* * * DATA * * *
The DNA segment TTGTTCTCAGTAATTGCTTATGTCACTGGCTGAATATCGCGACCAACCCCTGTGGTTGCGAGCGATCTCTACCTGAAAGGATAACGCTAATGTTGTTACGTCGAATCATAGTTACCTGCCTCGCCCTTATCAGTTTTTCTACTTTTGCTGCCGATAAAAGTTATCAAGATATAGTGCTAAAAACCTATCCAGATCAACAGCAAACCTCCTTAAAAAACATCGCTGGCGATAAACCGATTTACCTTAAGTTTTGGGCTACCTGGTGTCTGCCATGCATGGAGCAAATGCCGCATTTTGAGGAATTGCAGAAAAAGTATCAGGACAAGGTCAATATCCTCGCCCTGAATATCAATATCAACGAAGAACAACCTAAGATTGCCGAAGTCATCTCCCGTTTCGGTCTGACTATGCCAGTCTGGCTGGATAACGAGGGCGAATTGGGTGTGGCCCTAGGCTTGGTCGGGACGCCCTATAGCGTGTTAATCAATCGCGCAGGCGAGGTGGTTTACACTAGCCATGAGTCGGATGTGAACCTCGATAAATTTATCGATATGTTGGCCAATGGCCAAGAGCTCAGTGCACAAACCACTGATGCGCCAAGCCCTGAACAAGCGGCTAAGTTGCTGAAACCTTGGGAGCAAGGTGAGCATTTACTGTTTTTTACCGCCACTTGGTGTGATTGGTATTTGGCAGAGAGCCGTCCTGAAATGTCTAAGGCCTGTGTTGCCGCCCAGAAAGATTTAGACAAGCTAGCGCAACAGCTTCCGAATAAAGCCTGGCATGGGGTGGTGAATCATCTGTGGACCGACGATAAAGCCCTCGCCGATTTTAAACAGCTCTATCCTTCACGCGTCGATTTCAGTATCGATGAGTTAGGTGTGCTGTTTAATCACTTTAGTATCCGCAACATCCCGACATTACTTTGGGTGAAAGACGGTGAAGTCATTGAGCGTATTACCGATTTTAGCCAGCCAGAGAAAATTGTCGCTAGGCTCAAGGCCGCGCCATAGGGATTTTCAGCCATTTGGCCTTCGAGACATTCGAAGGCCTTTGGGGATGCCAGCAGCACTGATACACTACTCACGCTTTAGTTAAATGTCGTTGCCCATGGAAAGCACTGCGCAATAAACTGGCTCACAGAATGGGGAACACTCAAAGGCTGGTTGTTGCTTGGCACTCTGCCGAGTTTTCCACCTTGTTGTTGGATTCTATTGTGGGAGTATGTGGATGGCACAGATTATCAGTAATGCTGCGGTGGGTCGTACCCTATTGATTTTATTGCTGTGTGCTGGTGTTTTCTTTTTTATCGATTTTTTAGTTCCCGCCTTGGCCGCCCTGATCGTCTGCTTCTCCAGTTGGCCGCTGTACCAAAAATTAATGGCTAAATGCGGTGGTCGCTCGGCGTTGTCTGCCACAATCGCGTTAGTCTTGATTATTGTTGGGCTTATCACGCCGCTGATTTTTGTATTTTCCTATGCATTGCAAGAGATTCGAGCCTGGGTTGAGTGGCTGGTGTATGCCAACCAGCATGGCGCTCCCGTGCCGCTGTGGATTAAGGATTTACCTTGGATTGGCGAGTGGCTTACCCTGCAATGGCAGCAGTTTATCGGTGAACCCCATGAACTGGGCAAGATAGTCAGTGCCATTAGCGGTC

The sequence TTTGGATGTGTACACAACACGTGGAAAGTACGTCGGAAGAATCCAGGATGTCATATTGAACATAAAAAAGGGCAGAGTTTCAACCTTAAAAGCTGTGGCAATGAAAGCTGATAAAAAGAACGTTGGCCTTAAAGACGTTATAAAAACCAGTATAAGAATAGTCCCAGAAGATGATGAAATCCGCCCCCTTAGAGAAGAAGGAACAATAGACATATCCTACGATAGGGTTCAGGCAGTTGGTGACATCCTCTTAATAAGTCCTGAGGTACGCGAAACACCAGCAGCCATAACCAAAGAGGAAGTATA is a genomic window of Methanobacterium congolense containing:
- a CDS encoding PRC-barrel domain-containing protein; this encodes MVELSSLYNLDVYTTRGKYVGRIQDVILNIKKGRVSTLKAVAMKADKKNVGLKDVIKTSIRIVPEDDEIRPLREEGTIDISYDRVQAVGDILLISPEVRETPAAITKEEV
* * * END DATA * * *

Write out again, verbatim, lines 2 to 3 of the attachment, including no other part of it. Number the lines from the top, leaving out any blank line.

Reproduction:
The sequence TTTGGATGTGTACACAACACGTGGAAAGTACGTCGGAAGAATCCAGGATGTCATATTGAACATAAAAAAGGGCAGAGTTTCAACCTTAAAAGCTGTGGCAATGAAAGCTGATAAAAAGAACGTTGGCCTTAAAGACGTTATAAAAACCAGTATAAGAATAGTCCCAGAAGATGATGAAATCCGCCCCCTTAGAGAAGAAGGAACAATAGACATATCCTACGATAGGGTTCAGGCAGTTGGTGACATCCTCTTAATAAGTCCTGAGGTACGCGAAACACCAGCAGCCATAACCAAAGAGGAAGTATA is a genomic window of Methanobacterium congolense containing:
- a CDS encoding PRC-barrel domain-containing protein; this encodes MVELSSLYNLDVYTTRGKYVGRIQDVILNIKKGRVSTLKAVAMKADKKNVGLKDVIKTSIRIVPEDDEIRPLREEGTIDISYDRVQAVGDILLISPEVRETPAAITKEEV